If your child seems to be unable to enjoy him or herself, or if you find yourself feeling sorry for your children, speak to a qualified therapist. Keep the lines of communication to your children open. Don't ask questions that will require your child to point a finger at your former spouse.
Ask your child if he or she would prefer to talk about those difficulties with an impartial adult, such as a therapist or an adult family friend.
Care enough about your children to guide them onto the path of success in life.
Your children need you – your time, your attention, your understanding and your encouragement.
Your child might be quiet and may not want to share any feelings. If you think that it might be related to a lack of emotional vocabulary, help your child develop one. A good therapist can help you to process what has happened in your marriage and afterwards. Respect that your loss is different from your child's.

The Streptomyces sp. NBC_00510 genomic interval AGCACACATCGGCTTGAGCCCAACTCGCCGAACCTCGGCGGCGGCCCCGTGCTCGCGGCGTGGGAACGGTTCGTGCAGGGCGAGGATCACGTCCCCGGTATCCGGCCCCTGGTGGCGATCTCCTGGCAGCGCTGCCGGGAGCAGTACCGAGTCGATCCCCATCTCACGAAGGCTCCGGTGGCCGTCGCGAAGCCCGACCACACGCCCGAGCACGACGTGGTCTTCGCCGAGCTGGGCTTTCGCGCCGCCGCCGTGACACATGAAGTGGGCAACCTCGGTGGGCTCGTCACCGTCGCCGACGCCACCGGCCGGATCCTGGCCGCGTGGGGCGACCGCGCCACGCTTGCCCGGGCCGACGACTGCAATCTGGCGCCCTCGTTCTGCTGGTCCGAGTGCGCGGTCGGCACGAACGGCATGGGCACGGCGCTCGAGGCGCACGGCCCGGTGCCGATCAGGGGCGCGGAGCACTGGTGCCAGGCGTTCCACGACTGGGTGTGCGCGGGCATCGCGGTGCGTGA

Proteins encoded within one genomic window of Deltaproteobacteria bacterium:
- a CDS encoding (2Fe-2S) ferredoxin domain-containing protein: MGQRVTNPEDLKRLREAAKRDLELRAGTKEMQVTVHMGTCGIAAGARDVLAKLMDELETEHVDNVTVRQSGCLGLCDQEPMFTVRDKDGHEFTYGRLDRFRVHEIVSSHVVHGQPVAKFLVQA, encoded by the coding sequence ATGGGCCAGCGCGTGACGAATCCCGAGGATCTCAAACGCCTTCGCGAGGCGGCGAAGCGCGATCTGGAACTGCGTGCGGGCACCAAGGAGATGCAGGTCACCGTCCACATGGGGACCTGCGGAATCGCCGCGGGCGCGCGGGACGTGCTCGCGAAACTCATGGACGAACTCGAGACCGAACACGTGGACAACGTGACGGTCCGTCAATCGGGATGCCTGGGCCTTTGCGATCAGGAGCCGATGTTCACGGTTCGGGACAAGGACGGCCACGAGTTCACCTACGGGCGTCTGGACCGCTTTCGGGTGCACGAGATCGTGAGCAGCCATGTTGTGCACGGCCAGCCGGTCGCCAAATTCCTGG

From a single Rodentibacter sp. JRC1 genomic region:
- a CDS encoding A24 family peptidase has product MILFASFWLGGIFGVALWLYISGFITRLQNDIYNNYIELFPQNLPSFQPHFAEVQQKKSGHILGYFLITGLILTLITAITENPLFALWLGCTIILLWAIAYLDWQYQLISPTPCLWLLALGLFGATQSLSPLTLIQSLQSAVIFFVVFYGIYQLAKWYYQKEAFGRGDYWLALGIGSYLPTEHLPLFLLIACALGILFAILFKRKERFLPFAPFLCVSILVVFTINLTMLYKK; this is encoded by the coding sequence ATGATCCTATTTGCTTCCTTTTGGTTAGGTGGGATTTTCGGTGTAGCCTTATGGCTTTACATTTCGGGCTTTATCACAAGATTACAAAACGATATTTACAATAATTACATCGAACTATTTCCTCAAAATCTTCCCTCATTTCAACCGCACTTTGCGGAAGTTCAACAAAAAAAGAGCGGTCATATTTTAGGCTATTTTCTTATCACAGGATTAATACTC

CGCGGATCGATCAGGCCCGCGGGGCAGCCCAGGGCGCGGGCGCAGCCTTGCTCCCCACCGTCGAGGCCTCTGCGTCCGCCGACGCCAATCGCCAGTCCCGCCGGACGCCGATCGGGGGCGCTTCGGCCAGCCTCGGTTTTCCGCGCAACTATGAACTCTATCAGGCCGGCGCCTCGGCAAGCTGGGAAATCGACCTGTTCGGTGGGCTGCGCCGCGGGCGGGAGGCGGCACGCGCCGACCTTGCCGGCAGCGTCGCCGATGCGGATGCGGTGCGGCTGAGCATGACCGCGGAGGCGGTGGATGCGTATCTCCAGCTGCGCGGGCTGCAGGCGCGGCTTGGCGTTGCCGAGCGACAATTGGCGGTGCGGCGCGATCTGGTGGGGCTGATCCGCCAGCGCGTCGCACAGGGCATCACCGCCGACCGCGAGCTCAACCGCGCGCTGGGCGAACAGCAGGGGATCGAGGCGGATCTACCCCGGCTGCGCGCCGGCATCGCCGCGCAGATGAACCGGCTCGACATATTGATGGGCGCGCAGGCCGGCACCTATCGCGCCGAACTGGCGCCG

At the same time, you want to encourage your children to continue to enjoy their childhood. Validate how they are feeling now, while pointing out to them that they may not always feel that way. Let your child know that you are always there for them.Be careful not to send your child the message that all members of your former spouse's gender are bad, particularly not to your children of that gender. Giving your child too much information might be a subtle (or not so subtle) way of asking them to help you.Rather than going into the details of how little money is in your account, stick to a simple "we need to be smart about how we spend our money now." As the adult, you will need to find the best way to pay your bills.Inject your own thoughts, "Well, if I were Winnie the Pooh, I would be sad that Tigger didn't invite me to his birthday party." Then talk about the choices available to Winnie the Pooh. Set short term, medium and long term goals for your yourself and for your family. By dealing with your difficult feelings and getting through them you can become a bigger person from the experience.Divorce creates the possibility for a new beginning. Being a bigger person means letting go of competition. What will be etched in your children's memory for life is not who bought them the most toys, but who had values that they could respect.